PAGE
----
If you turn off all the caches, then you can fetch and consume models without ever touching the filesystem. If you do use caching, then the download itself will be cached in memory (unless you disable that), so repeatedly accessing different files within a model will be very fast after the initial download.

On top, you get the familiar file cache (that ign-fuel-tools uses, located at ~/.ignition/fuel) which is active by default but you can change its location. You also get another in-memory cache that stores the inflated content of the files that you do end up accessing, so that repeated access will be lightning-fast, e.g., if you have a world that makes heavy use of the same model, or if you have a model that includes the same fragment many times. Of course, you can turn all of these off individually if undesirable.

Finally, - if that isnt’ enough caching for you - you can supply your own caching mechanism which will wrap the call. An example could be that you want more sophisticated eviction of models, e.g., you want to check the fuel server if a new model is available and then update accordingly, but serve the downloaded/cached one otherwise. Checking can, btw, be done conveniently via ign.get_fuel_model_info(url).

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Models can have dependencies (specified in model.config or metadata.pbtxt). Look e.g. at Ignition Robotics .

Otherwise, we did some robot-terrain interaction machine learning, so it might be interesting to consider using this package instead of a custom-created model for the ML part in a future extension.

Models can have dependencies (specified in model.config or metadata.pbtxt)

Based on what I found here ( that would be other models, right? Which would still be the “download model zip” endpoint, just called recursively for the dependency tree of the model. It is from the documentation for gazebo classic though, so things may have changed. That said if something is missing it can easily become a new feature ;D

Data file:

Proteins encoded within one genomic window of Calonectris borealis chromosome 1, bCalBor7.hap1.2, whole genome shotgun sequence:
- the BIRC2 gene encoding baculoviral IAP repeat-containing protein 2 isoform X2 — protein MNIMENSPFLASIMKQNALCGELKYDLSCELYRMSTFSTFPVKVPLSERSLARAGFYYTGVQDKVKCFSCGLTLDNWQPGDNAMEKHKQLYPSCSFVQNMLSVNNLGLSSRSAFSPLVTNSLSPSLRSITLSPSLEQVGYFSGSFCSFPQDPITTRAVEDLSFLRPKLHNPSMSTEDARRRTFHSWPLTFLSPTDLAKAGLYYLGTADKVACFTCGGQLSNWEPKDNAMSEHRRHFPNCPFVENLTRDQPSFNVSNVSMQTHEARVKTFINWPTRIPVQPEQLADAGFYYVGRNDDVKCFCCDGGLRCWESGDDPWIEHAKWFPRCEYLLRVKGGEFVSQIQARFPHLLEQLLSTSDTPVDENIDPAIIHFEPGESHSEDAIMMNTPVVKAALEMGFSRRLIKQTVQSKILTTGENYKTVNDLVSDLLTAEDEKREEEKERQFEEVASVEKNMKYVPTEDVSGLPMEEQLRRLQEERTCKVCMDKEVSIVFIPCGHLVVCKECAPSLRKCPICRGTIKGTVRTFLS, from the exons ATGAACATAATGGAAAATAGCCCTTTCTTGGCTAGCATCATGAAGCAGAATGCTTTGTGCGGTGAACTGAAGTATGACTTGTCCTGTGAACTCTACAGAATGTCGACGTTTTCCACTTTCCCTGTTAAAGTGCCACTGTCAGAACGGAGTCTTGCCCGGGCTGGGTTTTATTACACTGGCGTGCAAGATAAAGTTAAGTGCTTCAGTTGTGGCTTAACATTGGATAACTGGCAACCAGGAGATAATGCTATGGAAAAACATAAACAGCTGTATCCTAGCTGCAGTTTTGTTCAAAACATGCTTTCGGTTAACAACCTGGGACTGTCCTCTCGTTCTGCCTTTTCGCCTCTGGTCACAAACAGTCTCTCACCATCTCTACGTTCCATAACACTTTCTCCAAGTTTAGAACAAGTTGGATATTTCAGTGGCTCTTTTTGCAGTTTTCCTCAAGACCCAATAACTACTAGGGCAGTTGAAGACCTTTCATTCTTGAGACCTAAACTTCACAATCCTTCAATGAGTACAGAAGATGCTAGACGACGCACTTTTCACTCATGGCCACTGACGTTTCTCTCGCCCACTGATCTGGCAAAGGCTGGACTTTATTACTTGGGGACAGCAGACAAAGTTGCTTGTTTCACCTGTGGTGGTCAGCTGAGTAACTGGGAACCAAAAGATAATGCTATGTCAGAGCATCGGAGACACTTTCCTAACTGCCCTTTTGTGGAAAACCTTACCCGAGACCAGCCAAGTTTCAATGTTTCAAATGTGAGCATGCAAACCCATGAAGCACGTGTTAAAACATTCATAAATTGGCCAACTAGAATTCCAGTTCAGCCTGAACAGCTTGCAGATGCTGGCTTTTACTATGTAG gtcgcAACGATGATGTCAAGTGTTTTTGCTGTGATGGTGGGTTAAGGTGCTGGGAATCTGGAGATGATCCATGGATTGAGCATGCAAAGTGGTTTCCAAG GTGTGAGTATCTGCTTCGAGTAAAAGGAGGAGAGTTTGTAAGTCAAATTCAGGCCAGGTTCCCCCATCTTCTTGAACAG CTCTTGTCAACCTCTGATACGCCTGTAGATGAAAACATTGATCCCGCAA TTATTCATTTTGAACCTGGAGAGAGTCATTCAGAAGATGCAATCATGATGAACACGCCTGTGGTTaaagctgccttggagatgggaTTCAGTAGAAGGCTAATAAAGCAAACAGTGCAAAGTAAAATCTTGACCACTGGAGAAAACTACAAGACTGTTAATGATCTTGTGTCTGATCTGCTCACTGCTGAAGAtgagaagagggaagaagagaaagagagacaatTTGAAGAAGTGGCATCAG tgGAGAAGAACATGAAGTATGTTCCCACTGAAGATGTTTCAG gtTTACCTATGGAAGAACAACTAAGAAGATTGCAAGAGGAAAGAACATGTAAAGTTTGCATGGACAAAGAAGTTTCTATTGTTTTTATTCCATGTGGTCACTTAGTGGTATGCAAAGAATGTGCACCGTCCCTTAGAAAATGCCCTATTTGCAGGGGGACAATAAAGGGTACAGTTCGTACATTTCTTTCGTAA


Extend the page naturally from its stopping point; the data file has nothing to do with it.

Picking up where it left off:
we did some robot-terrain interaction machine learning

I must admit that I only read the abstract, so I may misunderstand. It sounds like you are estimating a heightmap from sensor data; what sensors did you use? It sounds a bit like a laser scanner or RGBD camera (given that you are talking about reflectance/absorbtion issues), which could indeed be an interesting use-case.

The transformation of both kinds of sensors is “invertible”. Given the sensor measurement, you can work out an object’s world coordinates relative to the sensor as opposed to just being able to work out the expected measurement given an object’s relative world coordinates. This means you could write your own link function for the transform module and - assuming you are able to localize the robot within the terrain - express the sensor data in the coordinate frame of the terrain (sensor.transform(array_of_measurements, "ground").

You can spin this further by adding a custom link/transformation to the ground plane that transforms (x,y,z) data into a heighmap. You can then transform your sensor data directly into a height map ala sensor.transform(array_of_measurements, "heightmap").

I think you got it right. The only difference is IMO that model.config is deprecated and metadata.pbtxt is its replacement (that should be a textual representation of this Protobuf message).

We use a rotating 2D lidar (so that it provides slow, long-duration 3D scans). But the idea of the research is that surfaces like grass can look untraversable in lidar, but be actually traversable - and the algorithm should learn to recognize this. I think it could be nicely simulated in Gazebo using terrain that has different visual and collision elements.